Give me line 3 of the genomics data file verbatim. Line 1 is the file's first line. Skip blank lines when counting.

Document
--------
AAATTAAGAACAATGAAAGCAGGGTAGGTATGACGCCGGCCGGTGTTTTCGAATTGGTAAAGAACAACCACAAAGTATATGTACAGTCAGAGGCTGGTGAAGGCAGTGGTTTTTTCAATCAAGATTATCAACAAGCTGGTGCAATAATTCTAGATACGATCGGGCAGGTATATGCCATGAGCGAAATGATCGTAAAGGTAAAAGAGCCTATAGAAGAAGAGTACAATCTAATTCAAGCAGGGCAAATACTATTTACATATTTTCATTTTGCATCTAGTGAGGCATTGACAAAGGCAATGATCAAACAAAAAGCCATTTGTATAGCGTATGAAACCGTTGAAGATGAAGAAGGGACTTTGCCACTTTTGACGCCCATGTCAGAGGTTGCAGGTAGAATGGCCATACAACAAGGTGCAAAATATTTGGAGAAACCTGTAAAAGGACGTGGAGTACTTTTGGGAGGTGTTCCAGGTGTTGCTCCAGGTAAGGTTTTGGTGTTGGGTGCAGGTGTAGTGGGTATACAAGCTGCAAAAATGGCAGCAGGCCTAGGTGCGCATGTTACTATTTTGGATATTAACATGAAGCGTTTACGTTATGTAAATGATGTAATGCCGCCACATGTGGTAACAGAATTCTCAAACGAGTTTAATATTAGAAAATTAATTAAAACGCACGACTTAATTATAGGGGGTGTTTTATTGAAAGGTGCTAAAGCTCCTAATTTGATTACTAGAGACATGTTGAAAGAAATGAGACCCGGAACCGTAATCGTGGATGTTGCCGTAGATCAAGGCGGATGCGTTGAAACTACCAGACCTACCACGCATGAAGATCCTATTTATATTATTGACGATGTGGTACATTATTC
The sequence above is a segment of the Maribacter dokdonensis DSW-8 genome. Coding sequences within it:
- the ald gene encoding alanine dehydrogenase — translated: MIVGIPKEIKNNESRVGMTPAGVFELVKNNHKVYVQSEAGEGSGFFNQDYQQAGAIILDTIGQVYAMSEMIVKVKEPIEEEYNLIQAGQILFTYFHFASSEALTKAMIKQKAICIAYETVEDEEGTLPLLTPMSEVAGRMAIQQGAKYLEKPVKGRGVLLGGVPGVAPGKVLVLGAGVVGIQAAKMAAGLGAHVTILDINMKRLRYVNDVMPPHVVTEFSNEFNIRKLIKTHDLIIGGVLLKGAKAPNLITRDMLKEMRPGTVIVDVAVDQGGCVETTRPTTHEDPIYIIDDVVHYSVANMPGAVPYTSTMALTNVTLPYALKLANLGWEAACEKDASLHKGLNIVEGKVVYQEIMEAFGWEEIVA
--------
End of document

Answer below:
- the ald gene encoding alanine dehydrogenase — translated: MIVGIPKEIKNNESRVGMTPAGVFELVKNNHKVYVQSEAGEGSGFFNQDYQQAGAIILDTIGQVYAMSEMIVKVKEPIEEEYNLIQAGQILFTYFHFASSEALTKAMIKQKAICIAYETVEDEEGTLPLLTPMSEVAGRMAIQQGAKYLEKPVKGRGVLLGGVPGVAPGKVLVLGAGVVGIQAAKMAAGLGAHVTILDINMKRLRYVNDVMPPHVVTEFSNEFNIRKLIKTHDLIIGGVLLKGAKAPNLITRDMLKEMRPGTVIVDVAVDQGGCVETTRPTTHEDPIYIIDDVVHYSVANMPGAVPYTSTMALTNVTLPYALKLANLGWEAACEKDASLHKGLNIVEGKVVYQEIMEAFGWEEIVA